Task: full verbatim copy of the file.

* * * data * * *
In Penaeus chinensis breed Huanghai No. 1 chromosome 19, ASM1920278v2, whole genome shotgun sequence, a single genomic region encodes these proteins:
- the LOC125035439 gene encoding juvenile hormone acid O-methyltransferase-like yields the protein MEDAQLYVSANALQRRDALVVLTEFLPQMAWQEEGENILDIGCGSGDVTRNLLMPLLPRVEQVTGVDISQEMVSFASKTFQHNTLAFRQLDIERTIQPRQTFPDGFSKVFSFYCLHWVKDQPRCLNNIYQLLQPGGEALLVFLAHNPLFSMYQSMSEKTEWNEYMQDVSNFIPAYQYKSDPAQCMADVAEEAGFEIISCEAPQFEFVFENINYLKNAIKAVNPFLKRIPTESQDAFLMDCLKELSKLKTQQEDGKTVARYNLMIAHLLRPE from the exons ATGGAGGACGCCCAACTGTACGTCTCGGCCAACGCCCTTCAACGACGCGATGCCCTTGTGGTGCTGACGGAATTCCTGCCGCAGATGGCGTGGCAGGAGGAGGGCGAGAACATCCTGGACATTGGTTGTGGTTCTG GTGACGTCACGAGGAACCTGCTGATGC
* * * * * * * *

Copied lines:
In Penaeus chinensis breed Huanghai No. 1 chromosome 19, ASM1920278v2, whole genome shotgun sequence, a single genomic region encodes these proteins:
- the LOC125035439 gene encoding juvenile hormone acid O-methyltransferase-like yields the protein MEDAQLYVSANALQRRDALVVLTEFLPQMAWQEEGENILDIGCGSGDVTRNLLMPLLPRVEQVTGVDISQEMVSFASKTFQHNTLAFRQLDIERTIQPRQTFPDGFSKVFSFYCLHWVKDQPRCLNNIYQLLQPGGEALLVFLAHNPLFSMYQSMSEKTEWNEYMQDVSNFIPAYQYKSDPAQCMADVAEEAGFEIISCEAPQFEFVFENINYLKNAIKAVNPFLKRIPTESQDAFLMDCLKELSKLKTQQEDGKTVARYNLMIAHLLRPE from the exons ATGGAGGACGCCCAACTGTACGTCTCGGCCAACGCCCTTCAACGACGCGATGCCCTTGTGGTGCTGACGGAATTCCTGCCGCAGATGGCGTGGCAGGAGGAGGGCGAGAACATCCTGGACATTGGTTGTGGTTCTG GTGACGTCACGAGGAACCTGCTGATGC